An ongoing list of my travels, interesting things I've seen along the way, and commentary
The fight was uneventful, except that just after I got off the plane in Chicago, a couple approached me and asked me if I was Allison Andrews. Somewhat sheepishly I said I was. They said they had seen me at some Timbers games and had recognized me on the plane, and had also known I was making the trip back east. It was very nice to hear from them as they had very nice things to say about the work I've done, but also a bit scary that 4 hours into my trip, I had already been recognized. Weird…
I landed in Baltimore and rented a car, and drove down to Richmond and checked into the hotel there. Shortly afterwards, I started the trip down to Virginia Beach, thinking I was going to get there really early. Unfortunately, I wasn't aware of the traffic nightmares that happen around the Hampton Roads area, and ended losing about 90 minutes stuck in traffic waiting to go through the bridge-tunnel. The high-90's heat was also having an effect on the cars on the road, as they were overheating left and right. So far my Mitsubishi Galant seems to be able to handle AC in the heat with no overheating.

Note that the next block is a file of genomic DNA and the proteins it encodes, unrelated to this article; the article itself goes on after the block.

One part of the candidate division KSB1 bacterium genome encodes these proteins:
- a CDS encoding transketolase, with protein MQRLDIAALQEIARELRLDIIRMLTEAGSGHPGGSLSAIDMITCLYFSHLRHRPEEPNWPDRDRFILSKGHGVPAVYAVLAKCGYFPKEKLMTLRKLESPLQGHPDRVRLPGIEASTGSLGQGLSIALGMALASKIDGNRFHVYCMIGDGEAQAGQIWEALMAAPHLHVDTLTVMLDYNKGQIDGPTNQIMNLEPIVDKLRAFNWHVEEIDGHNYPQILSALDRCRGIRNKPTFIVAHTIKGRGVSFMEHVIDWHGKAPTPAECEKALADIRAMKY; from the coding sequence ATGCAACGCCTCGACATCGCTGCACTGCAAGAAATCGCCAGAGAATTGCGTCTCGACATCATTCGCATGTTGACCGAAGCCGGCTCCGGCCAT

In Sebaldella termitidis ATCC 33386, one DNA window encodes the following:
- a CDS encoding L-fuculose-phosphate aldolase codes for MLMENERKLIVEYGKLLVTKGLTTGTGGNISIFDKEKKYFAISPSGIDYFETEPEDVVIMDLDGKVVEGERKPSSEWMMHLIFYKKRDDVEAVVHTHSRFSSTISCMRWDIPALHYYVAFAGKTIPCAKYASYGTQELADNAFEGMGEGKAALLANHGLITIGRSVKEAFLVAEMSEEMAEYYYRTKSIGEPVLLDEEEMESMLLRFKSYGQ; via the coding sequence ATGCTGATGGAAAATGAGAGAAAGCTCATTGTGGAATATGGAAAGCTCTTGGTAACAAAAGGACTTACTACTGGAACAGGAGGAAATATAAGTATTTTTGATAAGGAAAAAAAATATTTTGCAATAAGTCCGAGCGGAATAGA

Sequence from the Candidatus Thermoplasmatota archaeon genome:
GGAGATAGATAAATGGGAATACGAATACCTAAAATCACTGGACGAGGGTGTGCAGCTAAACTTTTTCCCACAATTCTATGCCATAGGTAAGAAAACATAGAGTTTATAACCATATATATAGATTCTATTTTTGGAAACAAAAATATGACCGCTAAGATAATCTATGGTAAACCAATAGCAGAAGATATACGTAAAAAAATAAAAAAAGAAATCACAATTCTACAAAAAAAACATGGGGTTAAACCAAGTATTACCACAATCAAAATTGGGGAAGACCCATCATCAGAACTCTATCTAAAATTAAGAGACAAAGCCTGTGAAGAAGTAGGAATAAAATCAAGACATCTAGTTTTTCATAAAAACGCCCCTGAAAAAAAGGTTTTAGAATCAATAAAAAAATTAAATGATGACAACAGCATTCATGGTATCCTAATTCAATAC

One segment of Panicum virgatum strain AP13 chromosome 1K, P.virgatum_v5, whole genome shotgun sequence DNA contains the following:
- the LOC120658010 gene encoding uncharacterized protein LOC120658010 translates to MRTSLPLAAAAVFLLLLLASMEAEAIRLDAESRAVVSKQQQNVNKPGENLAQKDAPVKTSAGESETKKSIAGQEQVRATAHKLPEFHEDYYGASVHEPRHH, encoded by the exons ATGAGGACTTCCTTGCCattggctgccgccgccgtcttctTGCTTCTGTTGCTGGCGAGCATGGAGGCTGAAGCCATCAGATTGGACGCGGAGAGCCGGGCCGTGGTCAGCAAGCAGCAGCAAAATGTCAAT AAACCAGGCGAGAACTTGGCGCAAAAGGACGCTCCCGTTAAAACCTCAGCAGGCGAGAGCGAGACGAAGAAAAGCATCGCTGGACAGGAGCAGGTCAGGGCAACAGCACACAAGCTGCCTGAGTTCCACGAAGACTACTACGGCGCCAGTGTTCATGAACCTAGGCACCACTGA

Finding the Sportsplex was not easy. I had directions courtesy of the Mariners website, but it was easy to get lost, and even though I knew generally where it was located, I made several wrong turns attempting to follow the signage, and eventually just drove towards the lights I assume were at the Sportsplex. They were.
The stadium has a huge dirt/gravel lot in front of it, and there was no charge to park. This was very nice to see, as ample free parking at the stadium is always a plus. I saw some of the Richmond fans I had met at the Championship game in Milwaukee the previous year gathering getting ready to head in, so I said hi to all of them and followed them to the gate. It took awhile to track down my press pass, but eventually I had it, and had a chance to explore the stadium before the game.
The stadium is basically one set of stands, which are separated by a concourse about halfway back, and underneath the upper deck. It's an open concourse while allows you to still see the game while standing in line for concessions, a definite plus. The press box is enclosed and there are sky boxes along either side on the upper level. It's a very new facility, and has all the amenities of a modern stadium. It also has a color scoreboard, though it does not appear to have diamond-vision capabilities. I was very impressed at the facility. The only things that would bother me if I supported a team that played in a facility like this are that because of the nature of only having stands on one side, it's like watching a presentation on a stage rather than in a stadium. Most avid soccer supporters I know also prefer sitting in the corner or behind the net, something that's not possible at this facility.